• OKEEBA JUBALO

Okeeba Jubalo

The Long Way Home


 


 

For the last four years my family has vacationed in Charleston during the summer for a week and my wife presented the idea of moving here a few years back. When she brought the idea to me I can honesty say that I was not completely sold on it.


To be totally transparent I was hesitant in some ways about moving back to Charleston. Mainly because I knew that I would have to be willing to commit to building this Art scene from the ground-up. With no fear of commitment, I still had to think about the decades I invested into my brand and now I would have to start over in Charleston from ground zero. I am not saying that Charleston does not have artists and Black businesses, but I want both of them to move at a certain pace.


Sadly, Charleston has created some amazing talent over the centuries who never came back home to help move our culture forward. Support is a verb. Our community in Charleston have grown accustomed to fragmented versions of “support” which would not be enough to grow a movement. After building so many movements and brands within Atlanta I knew what would be needed for me to successfully navigate this move.


Two years ago I began to really look at Charleston and focused on what I could bring to the table. I knew my vision and execution could help to spark the needed changes within Charleston.


It is much easier to complain about what is wrong with Charleston and then do nothing to change our city in a positive direction. To power the needed changes that would require a completely different level of everything. Resources, relationships, timing, patience, strategies and consistency are a few of the mandatory ingredients.


During the summer of 2021 my wife came to Charleston with her parents to start scouting for our temporary landing space, which ended up being in downtown Charleston. This would place us at central point and then we would look for land to build our home from there. Downtown Charleston was a world away from where I grew up in North Charleston.


In September of 2021 we sold our home in Atlanta and moved to Charleston in October of 2021. A leap of faith was an understatement. I began preparing my team in Atlanta in 2020, and now we were about to put the plays in motion.


I was not nervous, after all this is my home turf. I was born in Charleston and raised in North Charleston, on Ashley Phosphate Road.


Fast forward to November of 2021 we began to look at commercial properties to serve as our starting point for the 1st of the four galleries we will have in Charleston. I kept hearing the same discouraging things from a number of locals. Family, friends, and random folks from the peanut gallery all gave me a million reasons why I should start in Downtown Charleston and not in North Charleston.


Crime. Drugs. Violence. A lack of culture. A lack of understanding. A lack of support. You name it and they named it. One reason after another why I should not come back to the community that raised me.


My daddy, Jessie Brown is buried on Ashley Phosphate Road within Sunset Memorial Gardens. The Northwood Bulldogs was my football club, I proudly wore my jersey to school on Fridays. As a young boy my mom would drop me off at the skating rink and movie theater on Rivers Avenue. My family still lives in this community, why would I not give those who poured into me an opportunity to experience the man that I am?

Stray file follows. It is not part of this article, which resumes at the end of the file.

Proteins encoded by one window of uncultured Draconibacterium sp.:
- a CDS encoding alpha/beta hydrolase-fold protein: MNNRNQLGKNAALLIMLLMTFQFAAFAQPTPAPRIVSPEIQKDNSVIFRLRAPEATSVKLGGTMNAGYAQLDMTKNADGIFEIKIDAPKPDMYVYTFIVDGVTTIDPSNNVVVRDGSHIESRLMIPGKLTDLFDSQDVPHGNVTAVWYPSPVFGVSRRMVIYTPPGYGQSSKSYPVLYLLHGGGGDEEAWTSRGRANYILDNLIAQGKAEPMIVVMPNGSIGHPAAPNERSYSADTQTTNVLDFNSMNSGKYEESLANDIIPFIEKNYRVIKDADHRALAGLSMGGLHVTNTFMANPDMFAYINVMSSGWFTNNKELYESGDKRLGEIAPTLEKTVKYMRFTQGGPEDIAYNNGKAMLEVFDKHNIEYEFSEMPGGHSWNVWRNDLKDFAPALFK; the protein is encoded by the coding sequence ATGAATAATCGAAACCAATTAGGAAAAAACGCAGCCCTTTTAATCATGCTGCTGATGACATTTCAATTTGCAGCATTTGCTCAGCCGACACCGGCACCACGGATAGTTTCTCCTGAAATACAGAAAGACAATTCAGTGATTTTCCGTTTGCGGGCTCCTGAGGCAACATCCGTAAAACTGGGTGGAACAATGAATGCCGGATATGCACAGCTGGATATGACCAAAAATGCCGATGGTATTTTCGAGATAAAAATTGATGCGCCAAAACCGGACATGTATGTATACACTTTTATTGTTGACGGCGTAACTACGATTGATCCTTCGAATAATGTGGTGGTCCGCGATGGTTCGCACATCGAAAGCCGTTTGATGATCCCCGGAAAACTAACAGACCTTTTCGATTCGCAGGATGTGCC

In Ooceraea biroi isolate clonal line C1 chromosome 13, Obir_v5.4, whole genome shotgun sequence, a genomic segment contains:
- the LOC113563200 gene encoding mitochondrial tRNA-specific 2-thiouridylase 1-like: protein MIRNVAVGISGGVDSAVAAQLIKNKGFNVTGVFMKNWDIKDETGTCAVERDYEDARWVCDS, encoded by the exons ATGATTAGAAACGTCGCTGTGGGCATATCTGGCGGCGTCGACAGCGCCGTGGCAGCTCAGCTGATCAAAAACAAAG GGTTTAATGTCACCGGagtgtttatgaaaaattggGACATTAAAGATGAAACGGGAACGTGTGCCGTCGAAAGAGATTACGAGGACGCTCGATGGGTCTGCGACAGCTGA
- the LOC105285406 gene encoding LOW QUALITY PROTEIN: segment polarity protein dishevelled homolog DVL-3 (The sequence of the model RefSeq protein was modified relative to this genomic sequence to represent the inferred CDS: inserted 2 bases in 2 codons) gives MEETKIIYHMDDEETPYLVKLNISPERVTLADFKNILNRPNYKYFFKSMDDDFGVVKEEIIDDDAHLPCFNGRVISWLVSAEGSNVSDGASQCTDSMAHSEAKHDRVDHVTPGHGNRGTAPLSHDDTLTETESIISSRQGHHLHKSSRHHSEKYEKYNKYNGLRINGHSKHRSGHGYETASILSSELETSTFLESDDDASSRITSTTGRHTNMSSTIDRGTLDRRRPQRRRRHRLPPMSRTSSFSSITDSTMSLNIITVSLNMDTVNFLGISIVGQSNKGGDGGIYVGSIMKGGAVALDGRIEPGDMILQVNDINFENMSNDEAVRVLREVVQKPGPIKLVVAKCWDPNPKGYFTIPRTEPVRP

It seems like every other day I am reading stories about the gun violence, a lack of morale and lost lives within North Charleston. There is a desperation within the eyes of so many within our community. We have to reimagine all aspects of North Charleston and becoming the needed change is the only way.



I am man who understands that we need a new level of thinking and inspiration within the leadership sectors of North Charleston. The power of The Arts and entrepreneurship can be used to make a positive shift in our community. It will take a collective effort by those with like minds and diverse skills. We have work to do as a collective. You can’t drill holes in one side of the ship and expect for the entire ship to stay afloat. We have to work together with leaders who understand how holes and water work together.


In December of 2021 we chose Ten Mile as our destination for our gallery and office in North Charleston. It is a beautiful campus with great parking and the developers were excited about what we were bringing to North Charleston. I could clearly see how that space would serve as the starting point to give life to a recessed North Charleston.


To truly impact a community in a positive way inspiration has to be assessable to those who need to be inspired on a regular basis. My professional accomplishments in Atlanta and beyond mean very little if I can’t make my home a better place. Why would I go through everything I went through over the last thirty years to stay away from home?

I was raised in North Charleston and now my vision is to help raise North Charleston. There is a long road in front of me, I am clear about what I see. No delusions and no fear. Leaders lead from the front so let’s get to work.